The CDC and FDA continue to investigate the growing outbreak of lung injury associated with e-cigarette use, or vaping, and are working diligently to pinpoint a common source or ingredient.
On September 19, the CDC reported 530 cases of lung illness associated with the use of e-cigarette products throughout the country with seven confirmed deaths. Seventeen of those cases are in Ohio with three right here in Franklin County. No deaths have been reported to date in Ohio but all cases were severe enough to have been hospitalized. The age range of Ohio cases is 16–59 years of age with the median age of 20 years so it is important to note it the majority of cases are occurring in teens and young adults.
All reported cases in the U.S. have a history of e-cigarette product use, or vaping. Most, but not all, patients have reported using e-cigarettes containing THC. Many report using THC and nicotine. Some report using nicotine containing products only. At this time, no product, substance, additive or brand has been identified as the cause.
The number of cases continues to increase by the day and there is clearly risk to anyone using these products. Franklin County Public Health strongly urges people to stop using all e-cigarette or vaping products immediately.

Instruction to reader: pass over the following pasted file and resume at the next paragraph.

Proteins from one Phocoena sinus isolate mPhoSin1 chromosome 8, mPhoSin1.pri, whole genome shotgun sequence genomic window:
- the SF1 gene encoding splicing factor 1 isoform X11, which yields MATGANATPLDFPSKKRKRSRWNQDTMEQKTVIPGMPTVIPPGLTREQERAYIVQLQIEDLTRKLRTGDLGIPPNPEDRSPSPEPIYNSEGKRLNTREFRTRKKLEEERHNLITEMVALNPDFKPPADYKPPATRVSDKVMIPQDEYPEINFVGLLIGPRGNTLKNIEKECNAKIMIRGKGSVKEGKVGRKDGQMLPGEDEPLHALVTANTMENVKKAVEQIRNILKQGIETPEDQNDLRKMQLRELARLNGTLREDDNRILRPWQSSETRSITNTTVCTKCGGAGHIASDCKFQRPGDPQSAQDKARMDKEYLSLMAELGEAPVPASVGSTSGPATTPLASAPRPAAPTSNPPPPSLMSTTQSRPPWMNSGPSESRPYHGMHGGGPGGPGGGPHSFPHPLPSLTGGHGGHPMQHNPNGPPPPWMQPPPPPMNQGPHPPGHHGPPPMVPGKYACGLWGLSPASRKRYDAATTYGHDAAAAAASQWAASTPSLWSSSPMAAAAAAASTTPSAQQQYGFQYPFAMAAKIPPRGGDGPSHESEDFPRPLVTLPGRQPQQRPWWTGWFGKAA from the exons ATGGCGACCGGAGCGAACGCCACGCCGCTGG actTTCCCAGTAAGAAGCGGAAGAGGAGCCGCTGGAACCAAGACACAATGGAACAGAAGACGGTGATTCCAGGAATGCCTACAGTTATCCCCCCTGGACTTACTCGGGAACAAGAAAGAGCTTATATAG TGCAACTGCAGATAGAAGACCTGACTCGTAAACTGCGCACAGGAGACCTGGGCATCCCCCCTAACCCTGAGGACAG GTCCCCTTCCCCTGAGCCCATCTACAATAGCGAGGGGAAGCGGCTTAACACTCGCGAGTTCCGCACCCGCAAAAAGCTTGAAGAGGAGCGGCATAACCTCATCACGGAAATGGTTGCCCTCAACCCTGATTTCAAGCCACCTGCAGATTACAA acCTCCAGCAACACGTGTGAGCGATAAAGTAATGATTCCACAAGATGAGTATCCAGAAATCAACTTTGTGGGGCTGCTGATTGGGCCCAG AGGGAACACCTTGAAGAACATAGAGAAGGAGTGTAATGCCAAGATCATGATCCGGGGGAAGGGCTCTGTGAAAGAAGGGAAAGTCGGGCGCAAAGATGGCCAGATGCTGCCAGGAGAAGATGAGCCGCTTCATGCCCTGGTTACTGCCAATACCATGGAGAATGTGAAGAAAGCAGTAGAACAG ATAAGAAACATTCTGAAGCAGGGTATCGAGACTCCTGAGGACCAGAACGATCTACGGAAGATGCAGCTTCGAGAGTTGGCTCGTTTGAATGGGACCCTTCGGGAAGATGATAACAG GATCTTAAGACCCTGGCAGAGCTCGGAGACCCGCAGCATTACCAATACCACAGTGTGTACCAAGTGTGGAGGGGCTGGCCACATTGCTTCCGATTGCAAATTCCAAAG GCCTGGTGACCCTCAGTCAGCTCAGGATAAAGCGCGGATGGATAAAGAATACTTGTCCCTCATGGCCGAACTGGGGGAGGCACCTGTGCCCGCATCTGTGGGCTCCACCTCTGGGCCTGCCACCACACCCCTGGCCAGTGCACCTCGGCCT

If you have recently used an e-cigarette or vaping product and you have symptoms such as cough, shortness of breath, chest pain, nausea, vomiting, abdominal pain, fever promptly seek medical attention.
Regardless of this outbreak never buy e-cigarette or vaping products off the street, and do not modify or add any substances to these products that are not intended by the manufacturer.
If you are an adult who used e-cigarettes containing nicotine to quit cigarette smoking, do not return to smoking cigarettes.
“The immediate health impact we are seeing is simply a reminder of the longer term effects vaping and cigarettes pose to our health,” said Joe Mazzola, Franklin County Health Commissioner. Smoking and tobacco are oftentimes a contributing factor to our leading causes of death in Franklin County including cancer, heart disease and stroke.
“Vaping is not a safer option than cigarettes as some manufacturers portray. No tobacco or nicotine use is safe,” said Mazzola. “This is an urgent reminder for us to encourage all residents to seek out available cessation resources.”
Residents who need help quitting tobacco products, including e-cigarettes and vaping, should contact their doctor or go online for information about the Ohio Tobacco Quit Line (1-800-QUIT-NOW) for adults and My Life My Quit (1-855-891-9989) for teens.